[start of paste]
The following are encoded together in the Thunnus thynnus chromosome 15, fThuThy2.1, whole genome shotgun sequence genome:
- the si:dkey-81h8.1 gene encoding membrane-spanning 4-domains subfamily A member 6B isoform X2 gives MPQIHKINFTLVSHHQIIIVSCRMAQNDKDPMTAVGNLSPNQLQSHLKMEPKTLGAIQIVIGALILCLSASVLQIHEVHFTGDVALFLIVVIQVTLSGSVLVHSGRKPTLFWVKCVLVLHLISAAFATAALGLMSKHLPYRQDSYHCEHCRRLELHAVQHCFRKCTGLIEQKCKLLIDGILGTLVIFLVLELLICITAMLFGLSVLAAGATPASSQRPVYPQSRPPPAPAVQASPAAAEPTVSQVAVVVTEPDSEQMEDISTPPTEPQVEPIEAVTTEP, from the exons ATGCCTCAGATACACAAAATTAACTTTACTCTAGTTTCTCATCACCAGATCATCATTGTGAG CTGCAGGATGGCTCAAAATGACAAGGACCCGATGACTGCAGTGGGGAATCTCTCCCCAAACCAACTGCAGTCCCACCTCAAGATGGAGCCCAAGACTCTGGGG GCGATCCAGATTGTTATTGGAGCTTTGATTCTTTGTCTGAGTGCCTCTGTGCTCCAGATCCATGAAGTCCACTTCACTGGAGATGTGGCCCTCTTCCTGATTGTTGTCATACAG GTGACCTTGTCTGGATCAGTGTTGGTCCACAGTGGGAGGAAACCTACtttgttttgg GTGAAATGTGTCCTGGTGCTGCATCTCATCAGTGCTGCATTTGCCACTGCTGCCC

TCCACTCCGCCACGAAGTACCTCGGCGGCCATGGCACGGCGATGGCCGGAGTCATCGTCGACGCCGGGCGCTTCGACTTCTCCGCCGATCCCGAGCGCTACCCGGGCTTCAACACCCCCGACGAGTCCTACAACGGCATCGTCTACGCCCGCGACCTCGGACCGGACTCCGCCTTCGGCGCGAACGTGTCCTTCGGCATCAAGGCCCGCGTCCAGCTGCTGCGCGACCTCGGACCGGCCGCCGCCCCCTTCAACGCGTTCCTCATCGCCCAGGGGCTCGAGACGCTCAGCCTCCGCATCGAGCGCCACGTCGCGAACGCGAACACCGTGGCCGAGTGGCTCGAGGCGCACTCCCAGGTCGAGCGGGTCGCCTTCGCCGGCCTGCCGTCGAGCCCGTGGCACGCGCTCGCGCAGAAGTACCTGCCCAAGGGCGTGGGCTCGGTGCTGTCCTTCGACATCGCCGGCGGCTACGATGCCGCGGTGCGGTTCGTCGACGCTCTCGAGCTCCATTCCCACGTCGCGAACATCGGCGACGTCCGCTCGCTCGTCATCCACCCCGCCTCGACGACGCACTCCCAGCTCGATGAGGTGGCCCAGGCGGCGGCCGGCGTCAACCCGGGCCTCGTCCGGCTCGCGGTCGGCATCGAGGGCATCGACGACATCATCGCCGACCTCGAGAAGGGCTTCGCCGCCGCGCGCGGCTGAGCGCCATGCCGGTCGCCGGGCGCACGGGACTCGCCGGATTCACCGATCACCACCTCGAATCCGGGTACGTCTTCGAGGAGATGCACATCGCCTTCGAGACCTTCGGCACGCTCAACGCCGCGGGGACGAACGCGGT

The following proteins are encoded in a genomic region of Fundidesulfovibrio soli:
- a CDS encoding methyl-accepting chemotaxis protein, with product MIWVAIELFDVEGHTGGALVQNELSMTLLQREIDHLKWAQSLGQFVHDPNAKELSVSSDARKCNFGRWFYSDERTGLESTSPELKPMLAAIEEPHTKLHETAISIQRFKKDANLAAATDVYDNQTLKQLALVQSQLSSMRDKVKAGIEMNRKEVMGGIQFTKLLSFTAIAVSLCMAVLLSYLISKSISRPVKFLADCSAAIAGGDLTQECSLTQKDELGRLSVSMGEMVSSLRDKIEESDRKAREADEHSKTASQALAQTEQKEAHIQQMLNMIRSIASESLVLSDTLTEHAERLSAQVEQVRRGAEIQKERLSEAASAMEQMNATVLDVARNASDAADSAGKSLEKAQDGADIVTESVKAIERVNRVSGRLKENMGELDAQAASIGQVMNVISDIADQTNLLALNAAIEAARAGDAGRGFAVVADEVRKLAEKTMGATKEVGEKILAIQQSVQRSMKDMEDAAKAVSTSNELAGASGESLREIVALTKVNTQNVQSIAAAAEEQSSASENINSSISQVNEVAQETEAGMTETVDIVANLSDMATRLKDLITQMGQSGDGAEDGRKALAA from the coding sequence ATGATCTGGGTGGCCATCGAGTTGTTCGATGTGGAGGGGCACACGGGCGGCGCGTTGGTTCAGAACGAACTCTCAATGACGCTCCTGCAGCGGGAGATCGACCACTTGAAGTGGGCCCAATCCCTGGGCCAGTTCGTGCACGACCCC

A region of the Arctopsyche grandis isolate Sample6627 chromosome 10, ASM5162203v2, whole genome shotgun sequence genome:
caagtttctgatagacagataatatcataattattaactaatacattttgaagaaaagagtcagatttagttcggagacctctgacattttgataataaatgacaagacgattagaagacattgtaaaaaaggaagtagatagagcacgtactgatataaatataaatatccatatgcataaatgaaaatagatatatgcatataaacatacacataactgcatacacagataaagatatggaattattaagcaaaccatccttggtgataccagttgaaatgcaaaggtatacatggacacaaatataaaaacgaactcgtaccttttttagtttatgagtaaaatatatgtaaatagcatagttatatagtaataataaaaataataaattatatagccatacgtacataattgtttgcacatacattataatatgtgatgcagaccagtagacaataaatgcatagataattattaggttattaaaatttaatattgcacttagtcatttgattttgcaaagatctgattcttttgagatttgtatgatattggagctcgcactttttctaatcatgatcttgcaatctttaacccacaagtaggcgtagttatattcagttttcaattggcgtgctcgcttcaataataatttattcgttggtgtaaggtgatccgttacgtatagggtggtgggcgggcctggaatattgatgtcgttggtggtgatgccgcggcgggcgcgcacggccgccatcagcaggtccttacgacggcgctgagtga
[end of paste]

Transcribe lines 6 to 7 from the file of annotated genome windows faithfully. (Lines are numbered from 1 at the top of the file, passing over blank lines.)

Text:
A region of the Arctopsyche grandis isolate Sample6627 chromosome 10, ASM5162203v2, whole genome shotgun sequence genome:
caagtttctgatagacagataatatcataattattaactaatacattttgaagaaaagagtcagatttagttcggagacctctgacattttgataataaatgacaagacgattagaagacattgtaaaaaaggaagtagatagagcacgtactgatataaatataaatatccatatgcataaatgaaaatagatatatgcatataaacatacacataactgcatacacagataaagatatggaattattaagcaaaccatccttggtgataccagttgaaatgcaaaggtatacatggacacaaatataaaaacgaactcgtaccttttttagtttatgagtaaaatatatgtaaatagcatagttatatagtaataataaaaataataaattatatagccatacgtacataattgtttgcacatacattataatatgtgatgcagaccagtagacaataaatgcatagataattattaggttattaaaatttaatattgcacttagtcatttgattttgcaaagatctgattcttttgagatttgtatgatattggagctcgcactttttctaatcatgatcttgcaatctttaacccacaagtaggcgtagttatattcagttttcaattggcgtgctcgcttcaataataatttattcgttggtgtaaggtgatccgttacgtatagggtggtgggcgggcctggaatattgatgtcgttggtggtgatgccgcggcgggcgcgcacggccgccatcagcaggtccttacgacggcgctgagtga